Pursuant to U.S. Army regulations, war detainees are “eligible for direct repatriation” if they are: (1) “suffering from disabilities as a result of injury, loss of limb, paralysis, or other disabilities, when these disabilities are at least the loss of a hand or foot, or the equivalent;” or (2) are ill or injured and their “conditions have become chronic to the extent that prognosis appears to preclude recovery in spite of treatment within 1 year from inception of disease or date of injury.”
In March of 2020, DC District Court Judge Rosemary Collyer determined that the military’s regulation applied to Mohammed al-Qahtani and granted his motion for repatriation. Despite efforts by the government in the months since to delay that action, on Tuesday, September 29, 2020, the US Court of Appeals for the District of Columbia Circuit refused to delay the court-ordered medical examination by American military medical personnel of Mr. al-Qahtani that would precede Mr. al-Qahtani’s repatriation. Mr. al-Qahtani, a Saudi national who has suffered from mental illness for years, has been in US custody for 18 years at Naval Station Guantánamo Bay, Cuba, where he’s been subjected to abuse and torture.
According to an independent psychiatrist, Mr. al-Qahtani suffers from schizophrenia, moderate-to-severe depression, and traumatic brain injury – conditions he suffered from before his detention at Guantánamo. According to his lawyers, they have only been exacerbated by the torture he has endured in US custody. In addition, his lawyers say his experience at Guantánamo has resulted in Mr. al-Qahtani suffering from post-traumatic stress disorder (PTSD).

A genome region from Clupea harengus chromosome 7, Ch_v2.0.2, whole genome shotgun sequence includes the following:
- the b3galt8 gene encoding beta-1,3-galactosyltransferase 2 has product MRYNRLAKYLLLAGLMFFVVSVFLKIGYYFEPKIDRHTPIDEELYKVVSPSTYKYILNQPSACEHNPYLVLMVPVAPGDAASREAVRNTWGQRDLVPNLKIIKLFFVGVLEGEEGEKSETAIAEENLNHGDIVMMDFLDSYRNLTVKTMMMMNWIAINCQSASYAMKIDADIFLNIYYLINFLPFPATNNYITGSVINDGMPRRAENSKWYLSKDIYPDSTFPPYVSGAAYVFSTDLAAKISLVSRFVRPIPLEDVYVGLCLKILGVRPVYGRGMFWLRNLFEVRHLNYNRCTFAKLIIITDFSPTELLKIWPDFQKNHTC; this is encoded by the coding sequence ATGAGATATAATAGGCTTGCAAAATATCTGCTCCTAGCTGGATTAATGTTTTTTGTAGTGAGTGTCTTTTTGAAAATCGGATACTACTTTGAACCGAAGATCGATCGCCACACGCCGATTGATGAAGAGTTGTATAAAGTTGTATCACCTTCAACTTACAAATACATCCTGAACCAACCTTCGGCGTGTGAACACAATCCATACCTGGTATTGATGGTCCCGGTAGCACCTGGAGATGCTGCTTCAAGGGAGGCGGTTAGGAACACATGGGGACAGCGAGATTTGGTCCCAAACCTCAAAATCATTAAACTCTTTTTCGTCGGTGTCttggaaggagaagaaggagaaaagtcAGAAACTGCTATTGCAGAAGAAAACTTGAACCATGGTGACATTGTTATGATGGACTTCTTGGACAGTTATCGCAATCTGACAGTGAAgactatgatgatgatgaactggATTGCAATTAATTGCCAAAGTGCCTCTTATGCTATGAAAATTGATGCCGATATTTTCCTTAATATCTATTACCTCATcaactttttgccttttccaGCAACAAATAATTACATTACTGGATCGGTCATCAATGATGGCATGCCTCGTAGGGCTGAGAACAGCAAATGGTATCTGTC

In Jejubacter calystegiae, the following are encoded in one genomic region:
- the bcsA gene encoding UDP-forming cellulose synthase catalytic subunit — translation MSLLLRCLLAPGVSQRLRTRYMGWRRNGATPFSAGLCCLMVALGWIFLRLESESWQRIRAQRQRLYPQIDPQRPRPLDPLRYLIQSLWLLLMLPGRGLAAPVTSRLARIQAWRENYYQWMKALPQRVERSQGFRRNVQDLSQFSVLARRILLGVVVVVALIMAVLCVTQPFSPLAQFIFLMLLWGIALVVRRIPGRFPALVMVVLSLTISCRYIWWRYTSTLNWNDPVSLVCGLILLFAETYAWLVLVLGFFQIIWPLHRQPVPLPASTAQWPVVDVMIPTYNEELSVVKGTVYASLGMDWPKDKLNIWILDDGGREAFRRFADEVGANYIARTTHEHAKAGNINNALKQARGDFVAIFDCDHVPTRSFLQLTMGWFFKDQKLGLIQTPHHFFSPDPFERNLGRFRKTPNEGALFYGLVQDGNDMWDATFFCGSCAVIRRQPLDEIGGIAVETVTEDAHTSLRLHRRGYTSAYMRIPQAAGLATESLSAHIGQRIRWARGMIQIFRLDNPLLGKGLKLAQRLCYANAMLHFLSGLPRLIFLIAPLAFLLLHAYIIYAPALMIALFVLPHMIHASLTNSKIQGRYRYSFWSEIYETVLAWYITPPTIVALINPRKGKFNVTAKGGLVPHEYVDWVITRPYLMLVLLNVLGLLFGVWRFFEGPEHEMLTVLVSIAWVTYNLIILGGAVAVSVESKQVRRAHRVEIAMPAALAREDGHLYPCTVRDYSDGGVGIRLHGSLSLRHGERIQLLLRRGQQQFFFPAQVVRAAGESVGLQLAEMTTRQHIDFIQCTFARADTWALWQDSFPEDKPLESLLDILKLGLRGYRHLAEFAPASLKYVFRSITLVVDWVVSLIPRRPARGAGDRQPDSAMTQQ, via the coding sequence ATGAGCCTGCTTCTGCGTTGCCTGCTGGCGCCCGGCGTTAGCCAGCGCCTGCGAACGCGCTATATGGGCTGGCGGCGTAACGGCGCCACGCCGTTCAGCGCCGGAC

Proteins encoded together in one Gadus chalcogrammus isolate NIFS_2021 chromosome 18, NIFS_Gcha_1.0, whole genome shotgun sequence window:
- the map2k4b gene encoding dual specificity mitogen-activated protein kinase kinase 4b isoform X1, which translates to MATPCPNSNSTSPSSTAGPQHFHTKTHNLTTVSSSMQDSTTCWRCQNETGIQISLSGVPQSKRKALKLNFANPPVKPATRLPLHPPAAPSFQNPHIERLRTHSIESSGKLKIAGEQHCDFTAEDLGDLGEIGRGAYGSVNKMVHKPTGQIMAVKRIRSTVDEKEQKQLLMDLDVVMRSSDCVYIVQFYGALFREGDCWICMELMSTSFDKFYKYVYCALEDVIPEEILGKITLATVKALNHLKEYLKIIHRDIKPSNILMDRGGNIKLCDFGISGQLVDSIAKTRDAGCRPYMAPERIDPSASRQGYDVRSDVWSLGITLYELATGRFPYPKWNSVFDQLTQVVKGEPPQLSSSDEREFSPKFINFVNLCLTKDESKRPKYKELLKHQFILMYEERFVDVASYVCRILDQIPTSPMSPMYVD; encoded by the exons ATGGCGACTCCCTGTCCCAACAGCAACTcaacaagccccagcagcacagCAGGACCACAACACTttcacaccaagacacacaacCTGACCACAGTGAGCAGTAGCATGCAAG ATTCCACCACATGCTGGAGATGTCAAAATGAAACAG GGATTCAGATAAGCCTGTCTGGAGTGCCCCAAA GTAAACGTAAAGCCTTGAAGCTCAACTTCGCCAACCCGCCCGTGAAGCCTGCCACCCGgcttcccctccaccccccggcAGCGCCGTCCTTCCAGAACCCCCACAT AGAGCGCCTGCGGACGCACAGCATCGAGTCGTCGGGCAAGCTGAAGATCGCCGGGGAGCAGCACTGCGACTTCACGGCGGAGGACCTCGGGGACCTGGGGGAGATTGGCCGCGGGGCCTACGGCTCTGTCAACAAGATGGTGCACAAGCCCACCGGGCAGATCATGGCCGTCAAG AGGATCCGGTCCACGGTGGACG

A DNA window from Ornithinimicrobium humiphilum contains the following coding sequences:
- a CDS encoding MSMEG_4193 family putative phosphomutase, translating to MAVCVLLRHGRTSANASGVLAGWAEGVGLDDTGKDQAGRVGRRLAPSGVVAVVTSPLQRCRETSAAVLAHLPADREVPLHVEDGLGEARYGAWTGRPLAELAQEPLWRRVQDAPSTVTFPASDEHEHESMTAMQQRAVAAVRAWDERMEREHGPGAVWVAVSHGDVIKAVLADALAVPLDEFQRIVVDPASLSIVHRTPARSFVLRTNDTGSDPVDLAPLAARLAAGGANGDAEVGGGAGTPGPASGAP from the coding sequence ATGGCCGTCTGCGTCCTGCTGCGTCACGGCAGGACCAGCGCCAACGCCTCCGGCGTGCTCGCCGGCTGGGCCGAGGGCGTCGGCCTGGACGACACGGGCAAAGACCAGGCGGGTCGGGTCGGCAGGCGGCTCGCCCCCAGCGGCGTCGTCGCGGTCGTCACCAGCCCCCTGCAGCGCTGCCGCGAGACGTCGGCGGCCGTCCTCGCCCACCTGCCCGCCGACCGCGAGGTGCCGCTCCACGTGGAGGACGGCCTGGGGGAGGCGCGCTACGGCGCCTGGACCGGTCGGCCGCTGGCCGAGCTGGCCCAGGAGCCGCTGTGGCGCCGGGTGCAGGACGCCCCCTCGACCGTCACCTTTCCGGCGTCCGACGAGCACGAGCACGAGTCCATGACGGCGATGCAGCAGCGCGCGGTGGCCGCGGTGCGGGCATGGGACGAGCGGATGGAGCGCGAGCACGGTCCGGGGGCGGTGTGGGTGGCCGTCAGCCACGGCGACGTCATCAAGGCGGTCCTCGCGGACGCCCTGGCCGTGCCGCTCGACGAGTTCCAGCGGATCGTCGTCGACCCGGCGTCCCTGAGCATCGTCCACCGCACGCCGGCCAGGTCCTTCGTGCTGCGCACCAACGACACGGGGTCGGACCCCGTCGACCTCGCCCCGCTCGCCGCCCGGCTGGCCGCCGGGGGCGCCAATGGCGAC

The US government does not dispute the nature or severity of Mr. al-Qahtani’s mental illness.
While Justice Department lawyers have warned that the first use of a mixed medical commission would be disruptive & lead to more requests by other prisoners for similar care, many human rights, civil liberties, and faith groups have expressed a diametrically opposite concern – that the Defense Department has not yet taken steps to establish a Mixed Medical Commission for Mohammed al-Qahtani, as required by both court-order and Department regulations.
Defending Rights & Dissent joined in that concern and recently signed onto a coalition letter expressing those sentiments to the Department of Defense and the Department of Justice. Mr. al-Qahtani is psychologically damaged to the point where he requires long-term, carefully managed treatment. Under these circumstances, the District Court rightly determined that he is entitled to a Mixed Medical Commission. The appeals panel also rightly asserted the same.
The Defense Department needs to not only do the right thing, but follow its own regulations: establish a Mixed Medical Commission for Mohammed al-Qahtani.